Low funding costs rates and a rise in net operating income have driven an outperformance by offshore Asian real estate investment trusts this year, according to a report by brokerage firm Jefferies.
Investor demand for incremental yield has further boosted returns, and the trend is likely to continue, the firm said.
Already, Reits with their asset base outside Singapore have delivered 30% total returns compared with 14% for the Strait Times REIT Index and only 2.4% for the FTSE Strait Times Index this year to 28 September.
Data compiled by Jefferies and Bloomberg show that the strong run is not a temporary spurt prompted by investors’ renewed enthusiasm for emerging markets. During the past three years, offshore Reits generated an annualised 16% total return versus -0.8% for the Singapore Reit index.
“We believe this is partly due to dividend growth prospects and lower cost of capital in countries [such as] India and China,” said Krishna Guha, equity analyst at US-based Jefferies.
Most significantly, the fall in bond yields and spreads in these two countries in particular and also Indonesia have caused a compression in cap rates – that is, the ratio of net operating income of a property to its market value.
Notable performers include Ascendas India, CRCT, Croesus, Fortune, Magic and Lippo Malls Trust.
Real local currency bond yields still top 4% in Indonesia, 2% in India and 1.5% in China, so Guha expects further strong returns and cap rate compression.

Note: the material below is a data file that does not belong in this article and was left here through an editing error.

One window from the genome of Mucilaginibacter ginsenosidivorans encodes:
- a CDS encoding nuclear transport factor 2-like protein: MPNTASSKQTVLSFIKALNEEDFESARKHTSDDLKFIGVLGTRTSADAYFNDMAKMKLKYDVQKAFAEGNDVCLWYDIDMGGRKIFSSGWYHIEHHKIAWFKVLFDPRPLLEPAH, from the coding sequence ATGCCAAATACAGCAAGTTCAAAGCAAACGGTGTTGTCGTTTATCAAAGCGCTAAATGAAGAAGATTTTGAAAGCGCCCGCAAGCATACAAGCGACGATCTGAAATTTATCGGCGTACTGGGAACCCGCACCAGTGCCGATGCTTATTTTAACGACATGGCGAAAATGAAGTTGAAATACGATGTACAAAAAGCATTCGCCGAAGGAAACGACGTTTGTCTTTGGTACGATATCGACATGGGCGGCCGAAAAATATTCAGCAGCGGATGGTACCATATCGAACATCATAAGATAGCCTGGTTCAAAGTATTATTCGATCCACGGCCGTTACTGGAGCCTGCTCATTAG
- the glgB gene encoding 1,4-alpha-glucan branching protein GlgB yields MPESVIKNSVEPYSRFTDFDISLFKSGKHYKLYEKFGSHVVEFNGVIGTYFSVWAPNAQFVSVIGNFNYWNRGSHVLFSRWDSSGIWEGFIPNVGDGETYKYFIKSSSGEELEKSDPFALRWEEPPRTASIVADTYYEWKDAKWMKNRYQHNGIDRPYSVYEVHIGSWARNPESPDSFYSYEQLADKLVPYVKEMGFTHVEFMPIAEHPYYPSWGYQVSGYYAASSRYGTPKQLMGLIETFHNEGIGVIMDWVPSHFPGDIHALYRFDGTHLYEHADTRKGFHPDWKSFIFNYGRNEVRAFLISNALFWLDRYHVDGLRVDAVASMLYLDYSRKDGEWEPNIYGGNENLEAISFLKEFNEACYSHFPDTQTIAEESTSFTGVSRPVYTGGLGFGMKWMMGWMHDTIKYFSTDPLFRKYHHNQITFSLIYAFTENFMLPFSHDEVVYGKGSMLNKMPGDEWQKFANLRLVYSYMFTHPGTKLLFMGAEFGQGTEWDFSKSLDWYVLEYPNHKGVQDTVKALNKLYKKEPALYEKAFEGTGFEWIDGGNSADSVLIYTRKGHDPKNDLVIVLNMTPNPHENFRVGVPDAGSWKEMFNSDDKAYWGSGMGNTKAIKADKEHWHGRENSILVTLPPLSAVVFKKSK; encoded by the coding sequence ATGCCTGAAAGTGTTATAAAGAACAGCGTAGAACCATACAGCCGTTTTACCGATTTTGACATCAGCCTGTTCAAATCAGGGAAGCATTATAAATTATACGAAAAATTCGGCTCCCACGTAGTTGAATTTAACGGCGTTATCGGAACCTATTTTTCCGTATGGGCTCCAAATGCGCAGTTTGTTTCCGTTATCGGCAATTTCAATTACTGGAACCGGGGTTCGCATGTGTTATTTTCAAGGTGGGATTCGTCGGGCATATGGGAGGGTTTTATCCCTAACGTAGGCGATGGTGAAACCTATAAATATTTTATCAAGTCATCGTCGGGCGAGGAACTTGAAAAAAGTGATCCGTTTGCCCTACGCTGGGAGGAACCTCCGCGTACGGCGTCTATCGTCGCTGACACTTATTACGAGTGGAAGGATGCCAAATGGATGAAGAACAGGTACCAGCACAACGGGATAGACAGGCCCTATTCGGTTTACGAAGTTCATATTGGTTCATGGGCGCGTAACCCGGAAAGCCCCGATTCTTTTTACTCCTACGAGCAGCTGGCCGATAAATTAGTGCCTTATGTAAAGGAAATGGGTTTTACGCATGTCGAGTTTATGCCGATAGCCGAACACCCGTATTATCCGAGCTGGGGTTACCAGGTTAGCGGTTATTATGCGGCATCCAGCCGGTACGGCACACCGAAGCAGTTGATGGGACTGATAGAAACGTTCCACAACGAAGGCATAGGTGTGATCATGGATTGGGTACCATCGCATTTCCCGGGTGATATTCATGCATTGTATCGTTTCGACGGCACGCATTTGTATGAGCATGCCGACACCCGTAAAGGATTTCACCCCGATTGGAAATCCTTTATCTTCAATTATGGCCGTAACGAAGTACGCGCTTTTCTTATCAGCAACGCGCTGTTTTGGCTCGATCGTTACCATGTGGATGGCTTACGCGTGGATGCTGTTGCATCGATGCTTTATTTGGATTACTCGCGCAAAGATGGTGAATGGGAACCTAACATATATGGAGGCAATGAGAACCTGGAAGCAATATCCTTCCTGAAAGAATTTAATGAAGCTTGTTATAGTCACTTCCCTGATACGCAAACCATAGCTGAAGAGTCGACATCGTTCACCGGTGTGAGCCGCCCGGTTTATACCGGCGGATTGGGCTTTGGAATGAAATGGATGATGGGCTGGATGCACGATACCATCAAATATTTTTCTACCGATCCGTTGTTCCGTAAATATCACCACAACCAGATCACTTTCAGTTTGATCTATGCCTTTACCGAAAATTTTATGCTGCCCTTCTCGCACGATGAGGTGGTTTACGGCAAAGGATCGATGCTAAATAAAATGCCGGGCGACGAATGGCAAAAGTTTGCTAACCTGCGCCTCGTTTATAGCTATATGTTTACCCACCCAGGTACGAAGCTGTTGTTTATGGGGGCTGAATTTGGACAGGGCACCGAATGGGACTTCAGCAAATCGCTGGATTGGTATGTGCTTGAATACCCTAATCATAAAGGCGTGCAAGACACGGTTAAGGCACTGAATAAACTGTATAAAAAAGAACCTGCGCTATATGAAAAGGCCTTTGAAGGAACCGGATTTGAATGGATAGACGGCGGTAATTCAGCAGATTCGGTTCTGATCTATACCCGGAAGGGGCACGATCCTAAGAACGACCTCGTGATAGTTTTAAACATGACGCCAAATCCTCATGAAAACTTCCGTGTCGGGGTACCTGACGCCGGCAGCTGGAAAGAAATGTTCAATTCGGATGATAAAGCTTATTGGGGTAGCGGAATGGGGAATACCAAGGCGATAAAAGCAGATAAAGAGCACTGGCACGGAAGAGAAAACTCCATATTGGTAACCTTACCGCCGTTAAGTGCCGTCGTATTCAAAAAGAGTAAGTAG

Opening up to Reits
However, other jurisdictions are keen to share in Singapore’s offshore Reit bonanza by attracting foreign investor flows into their nascent markets.
Last June, the Securities and Exchange Board of India (Sebi) allowed local Reits to buy more partially-constructed projects, rationalised unit-holder consent on related party transactions and removed restrictions on special purpose vehicles to cross-invest. Sebi also gave the go-ahead to foreign firms to relocate to India as eligible fund managers.
Indonesia also lowered barriers to the growth of its home grown Reits sector in March by reducing the tax rate of property sales within Reits.
And in the summer, China’s first-ever publically-listed Reit was more than 60% over-subscribed, according to Bloomberg. The RMB3bn ($483m) trust is made up of office buildings owned by China Vanke and is managed by Penghua Fund Management and trades on the Shenzhen stock exchange.
But Singapore has advantages over rival centres, including Hong Kong, as its Reits’ sponsors seek alternative assets due to the scarcity of property in the city-state.